The newly set up NTPC-BHEL Power Projects Ltd (NBPPL), incorporated specifically to execute engineering, procurement and commissioning (EPC) contracts and equipment orders of mega power projects, would soon have a new private sector partner.
“The joint venture will not be a government company,” an official with the power ministry, who did not wish to be identified, said. “Work will start immediately to bring in a partner, who will ensure it is a private company promoted by two navratna PSUs.”
A “private company” status will give the joint venture “enormous managerial, commercial and technological flexibility not enjoyed today by either NTPC or BHEL even though they are navratna companies,” the official said.
Any entity where the government holds a minimum of 50 per cent and at least one equity share cannot be categorised as “private company” under Indian norms.
There are instances, such as Power Trading Corporation (PTC), where entities sponsored by government-owned corporations are private companies by their organisational and equity holding structure.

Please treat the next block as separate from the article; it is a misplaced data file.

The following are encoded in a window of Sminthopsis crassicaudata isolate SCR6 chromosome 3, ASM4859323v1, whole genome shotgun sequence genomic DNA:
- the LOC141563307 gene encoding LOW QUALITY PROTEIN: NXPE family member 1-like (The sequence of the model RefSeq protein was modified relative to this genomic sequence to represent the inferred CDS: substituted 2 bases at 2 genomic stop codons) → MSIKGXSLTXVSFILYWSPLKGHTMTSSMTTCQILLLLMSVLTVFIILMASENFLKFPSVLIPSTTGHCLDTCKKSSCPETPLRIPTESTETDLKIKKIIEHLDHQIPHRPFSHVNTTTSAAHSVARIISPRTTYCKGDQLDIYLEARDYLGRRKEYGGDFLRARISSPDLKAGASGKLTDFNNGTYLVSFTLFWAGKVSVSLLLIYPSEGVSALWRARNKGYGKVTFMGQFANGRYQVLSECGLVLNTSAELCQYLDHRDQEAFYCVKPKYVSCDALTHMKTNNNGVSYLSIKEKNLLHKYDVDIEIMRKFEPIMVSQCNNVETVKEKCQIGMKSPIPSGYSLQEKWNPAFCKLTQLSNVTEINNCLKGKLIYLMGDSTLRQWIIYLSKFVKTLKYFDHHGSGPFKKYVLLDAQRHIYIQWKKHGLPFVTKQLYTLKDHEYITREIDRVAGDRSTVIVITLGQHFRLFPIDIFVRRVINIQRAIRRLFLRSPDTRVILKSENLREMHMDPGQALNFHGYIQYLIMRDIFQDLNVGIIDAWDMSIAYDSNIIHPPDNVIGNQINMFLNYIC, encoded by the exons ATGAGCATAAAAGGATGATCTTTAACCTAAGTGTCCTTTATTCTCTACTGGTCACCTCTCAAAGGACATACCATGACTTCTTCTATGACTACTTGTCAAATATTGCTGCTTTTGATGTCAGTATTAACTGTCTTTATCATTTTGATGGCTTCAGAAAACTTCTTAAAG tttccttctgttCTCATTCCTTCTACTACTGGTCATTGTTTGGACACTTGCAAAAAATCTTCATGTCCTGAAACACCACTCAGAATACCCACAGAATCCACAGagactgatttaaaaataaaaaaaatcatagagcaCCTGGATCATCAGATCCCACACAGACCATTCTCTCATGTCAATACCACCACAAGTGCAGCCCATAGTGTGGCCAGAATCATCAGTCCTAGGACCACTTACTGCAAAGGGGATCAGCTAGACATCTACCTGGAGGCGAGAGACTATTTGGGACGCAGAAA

The official said government could offer up to 26 per cent stake in the joint venture firm to financial institutions like it has been done in the case of PTC, where domestic financial institutions have up to 30 per cent stake.
The power ministry has asked the both BHEL and NTPC to look for a suitable domestic or a global partner.
To start with, NBPPL will take up only EPC projects. Its first plant, which will manufacture power equipment in the 5,000 megawatt range, is expected to be in place by 2013 at an estimated investment of Rs 6,000 crore, the official said.
“By the end-August, NTPC and BHEL will examine one complete EPC contract from their existing portfolio that will be off-loaded to the joint venture solely for the purpose of starting the new company’s operations. Thereafter, contracts will be won only through competition,” the official said.
NBPPL has also been mandated to ‘focus’ on manufacture of equipment other than boilers and turbines since adequate capacity is being built by BHEL and private sector giants like Larsen and Toubro and Alstom.